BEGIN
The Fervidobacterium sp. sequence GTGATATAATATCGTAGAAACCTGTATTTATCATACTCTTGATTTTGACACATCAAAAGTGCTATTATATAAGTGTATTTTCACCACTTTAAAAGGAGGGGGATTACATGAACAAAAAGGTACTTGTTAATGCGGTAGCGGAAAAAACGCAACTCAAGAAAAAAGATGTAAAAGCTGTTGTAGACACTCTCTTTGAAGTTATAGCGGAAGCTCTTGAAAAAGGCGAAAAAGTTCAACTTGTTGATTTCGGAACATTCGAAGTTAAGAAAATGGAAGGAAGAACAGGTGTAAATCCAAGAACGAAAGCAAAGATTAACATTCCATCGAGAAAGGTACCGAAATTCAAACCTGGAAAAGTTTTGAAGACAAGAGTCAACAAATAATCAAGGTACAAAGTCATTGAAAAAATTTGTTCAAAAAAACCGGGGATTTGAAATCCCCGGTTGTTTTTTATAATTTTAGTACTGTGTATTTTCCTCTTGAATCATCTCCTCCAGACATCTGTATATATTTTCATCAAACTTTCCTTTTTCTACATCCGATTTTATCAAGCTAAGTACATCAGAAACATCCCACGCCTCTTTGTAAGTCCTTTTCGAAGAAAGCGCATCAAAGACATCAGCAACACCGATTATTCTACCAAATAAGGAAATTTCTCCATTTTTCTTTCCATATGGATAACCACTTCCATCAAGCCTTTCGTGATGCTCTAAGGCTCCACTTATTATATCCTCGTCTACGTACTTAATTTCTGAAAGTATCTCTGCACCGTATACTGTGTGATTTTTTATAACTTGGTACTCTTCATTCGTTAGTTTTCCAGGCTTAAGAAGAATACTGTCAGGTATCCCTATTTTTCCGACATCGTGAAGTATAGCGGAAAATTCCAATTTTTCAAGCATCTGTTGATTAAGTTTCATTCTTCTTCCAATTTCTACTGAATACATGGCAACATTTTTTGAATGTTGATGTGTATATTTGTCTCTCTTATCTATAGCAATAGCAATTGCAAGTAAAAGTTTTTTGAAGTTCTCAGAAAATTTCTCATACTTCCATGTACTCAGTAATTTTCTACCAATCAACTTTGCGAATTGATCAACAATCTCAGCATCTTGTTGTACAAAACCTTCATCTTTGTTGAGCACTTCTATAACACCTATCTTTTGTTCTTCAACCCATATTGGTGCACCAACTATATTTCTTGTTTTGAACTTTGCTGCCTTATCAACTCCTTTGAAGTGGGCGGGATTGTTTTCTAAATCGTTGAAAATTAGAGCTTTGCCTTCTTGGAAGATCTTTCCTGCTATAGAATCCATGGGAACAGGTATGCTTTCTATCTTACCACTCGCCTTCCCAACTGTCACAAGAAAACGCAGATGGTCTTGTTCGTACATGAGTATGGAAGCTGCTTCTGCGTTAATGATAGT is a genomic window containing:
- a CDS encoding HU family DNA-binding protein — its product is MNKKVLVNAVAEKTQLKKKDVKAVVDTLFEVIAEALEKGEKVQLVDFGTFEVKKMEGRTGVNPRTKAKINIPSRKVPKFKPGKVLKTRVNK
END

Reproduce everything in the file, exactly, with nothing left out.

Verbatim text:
The Fervidobacterium sp. sequence GTGATATAATATCGTAGAAACCTGTATTTATCATACTCTTGATTTTGACACATCAAAAGTGCTATTATATAAGTGTATTTTCACCACTTTAAAAGGAGGGGGATTACATGAACAAAAAGGTACTTGTTAATGCGGTAGCGGAAAAAACGCAACTCAAGAAAAAAGATGTAAAAGCTGTTGTAGACACTCTCTTTGAAGTTATAGCGGAAGCTCTTGAAAAAGGCGAAAAAGTTCAACTTGTTGATTTCGGAACATTCGAAGTTAAGAAAATGGAAGGAAGAACAGGTGTAAATCCAAGAACGAAAGCAAAGATTAACATTCCATCGAGAAAGGTACCGAAATTCAAACCTGGAAAAGTTTTGAAGACAAGAGTCAACAAATAATCAAGGTACAAAGTCATTGAAAAAATTTGTTCAAAAAAACCGGGGATTTGAAATCCCCGGTTGTTTTTTATAATTTTAGTACTGTGTATTTTCCTCTTGAATCATCTCCTCCAGACATCTGTATATATTTTCATCAAACTTTCCTTTTTCTACATCCGATTTTATCAAGCTAAGTACATCAGAAACATCCCACGCCTCTTTGTAAGTCCTTTTCGAAGAAAGCGCATCAAAGACATCAGCAACACCGATTATTCTACCAAATAAGGAAATTTCTCCATTTTTCTTTCCATATGGATAACCACTTCCATCAAGCCTTTCGTGATGCTCTAAGGCTCCACTTATTATATCCTCGTCTACGTACTTAATTTCTGAAAGTATCTCTGCACCGTATACTGTGTGATTTTTTATAACTTGGTACTCTTCATTCGTTAGTTTTCCAGGCTTAAGAAGAATACTGTCAGGTATCCCTATTTTTCCGACATCGTGAAGTATAGCGGAAAATTCCAATTTTTCAAGCATCTGTTGATTAAGTTTCATTCTTCTTCCAATTTCTACTGAATACATGGCAACATTTTTTGAATGTTGATGTGTATATTTGTCTCTCTTATCTATAGCAATAGCAATTGCAAGTAAAAGTTTTTTGAAGTTCTCAGAAAATTTCTCATACTTCCATGTACTCAGTAATTTTCTACCAATCAACTTTGCGAATTGATCAACAATCTCAGCATCTTGTTGTACAAAACCTTCATCTTTGTTGAGCACTTCTATAACACCTATCTTTTGTTCTTCAACCCATATTGGTGCACCAACTATATTTCTTGTTTTGAACTTTGCTGCCTTATCAACTCCTTTGAAGTGGGCGGGATTGTTTTCTAAATCGTTGAAAATTAGAGCTTTGCCTTCTTGGAAGATCTTTCCTGCTATAGAATCCATGGGAACAGGTATGCTTTCTATCTTACCACTCGCCTTCCCAACTGTCACAAGAAAACGCAGATGGTCTTGTTCGTACATGAGTATGGAAGCTGCTTCTGCGTTAATGATAGT is a genomic window containing:
- a CDS encoding HU family DNA-binding protein — its product is MNKKVLVNAVAEKTQLKKKDVKAVVDTLFEVIAEALEKGEKVQLVDFGTFEVKKMEGRTGVNPRTKAKINIPSRKVPKFKPGKVLKTRVNK